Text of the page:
At a glance, the CB-500X appears to be a tough-man’s treasure chest, with its black metal construction, pre-seasoned cast iron grate, and a frontside door that gives you direct access to the fire pit.
Functionally, though, it struggles for precision grilling — the coals burn too hot and fast, and the vents are too small to let you effectively control the temperature. On the plus side, it offered the largest cooking area of just about any grill we’ve tested, while still fitting nicely into the back of a Honda Civic.
Arriving unassembled, it took about 45 minutes with basic tools to set the grill up out of the box. Certain design elements on the CB-500X are well thought out — the entire floor of the unit slides out, toaster oven-style, for easy ash cleaning. The charcoal grate is adjustable to three height settings, although moving it while cooking is a scary proposition. The fire access door is something we’d love to see on all grills; however the low placement of it makes adding charcoal onto the grate difficult at best. We ended up adjusting the door’s position to act as a vent after struggling to get the proper ones to work well. And plastic end caps on the legs are an unfortunate inclusion — heat traveled from the metal chassis down the leg and melted one after we fired the grill up.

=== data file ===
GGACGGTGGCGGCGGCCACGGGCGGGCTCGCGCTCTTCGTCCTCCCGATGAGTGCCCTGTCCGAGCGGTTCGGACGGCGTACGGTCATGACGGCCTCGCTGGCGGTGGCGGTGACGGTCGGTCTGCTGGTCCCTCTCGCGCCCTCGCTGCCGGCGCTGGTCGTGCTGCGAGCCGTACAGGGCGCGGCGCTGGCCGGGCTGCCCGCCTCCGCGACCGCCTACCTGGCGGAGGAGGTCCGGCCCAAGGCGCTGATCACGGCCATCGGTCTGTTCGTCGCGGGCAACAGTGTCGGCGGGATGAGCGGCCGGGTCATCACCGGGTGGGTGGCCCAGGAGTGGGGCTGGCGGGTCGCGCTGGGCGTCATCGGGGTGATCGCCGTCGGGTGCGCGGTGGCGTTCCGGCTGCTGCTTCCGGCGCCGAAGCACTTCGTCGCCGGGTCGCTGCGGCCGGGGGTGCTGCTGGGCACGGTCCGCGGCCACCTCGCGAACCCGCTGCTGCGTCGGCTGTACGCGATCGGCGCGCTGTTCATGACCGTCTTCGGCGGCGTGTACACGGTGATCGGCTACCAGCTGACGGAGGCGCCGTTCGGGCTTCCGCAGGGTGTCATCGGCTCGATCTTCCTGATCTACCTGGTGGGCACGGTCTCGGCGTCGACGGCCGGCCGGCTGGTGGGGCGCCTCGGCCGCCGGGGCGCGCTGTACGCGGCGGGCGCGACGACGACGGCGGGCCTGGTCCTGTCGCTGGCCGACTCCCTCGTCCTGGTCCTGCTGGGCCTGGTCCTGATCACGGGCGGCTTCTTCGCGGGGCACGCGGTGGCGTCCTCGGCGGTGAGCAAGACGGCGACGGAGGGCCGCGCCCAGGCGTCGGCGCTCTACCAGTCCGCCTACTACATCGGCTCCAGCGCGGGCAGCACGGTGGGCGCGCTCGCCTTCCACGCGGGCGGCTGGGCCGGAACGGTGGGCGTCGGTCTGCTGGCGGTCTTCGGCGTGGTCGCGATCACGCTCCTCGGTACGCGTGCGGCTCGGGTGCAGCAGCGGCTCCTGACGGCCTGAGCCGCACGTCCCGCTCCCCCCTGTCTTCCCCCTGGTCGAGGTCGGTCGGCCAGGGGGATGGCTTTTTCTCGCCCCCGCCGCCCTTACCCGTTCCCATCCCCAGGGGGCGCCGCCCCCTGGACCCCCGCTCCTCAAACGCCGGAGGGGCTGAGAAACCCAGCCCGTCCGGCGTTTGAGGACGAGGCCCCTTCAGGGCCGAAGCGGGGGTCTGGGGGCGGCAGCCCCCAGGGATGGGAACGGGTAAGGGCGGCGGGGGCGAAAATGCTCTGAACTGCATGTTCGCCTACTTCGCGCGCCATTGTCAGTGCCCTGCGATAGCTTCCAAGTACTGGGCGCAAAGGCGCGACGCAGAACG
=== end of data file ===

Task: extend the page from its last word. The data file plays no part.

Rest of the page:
Once we had a consistent fire lit, we found satisfactory cooking results, but only for a short period as the charcoal would quickly burn away. One of our testers preferred the chicken cooked on this over the other grills in the roundup. But we spent more time adjusting and re-adjusting the CB500X to keep the heat in the right place at the right time. Its rectangular shape just isn’t optimized to control the thermal aspects of cooking with fire.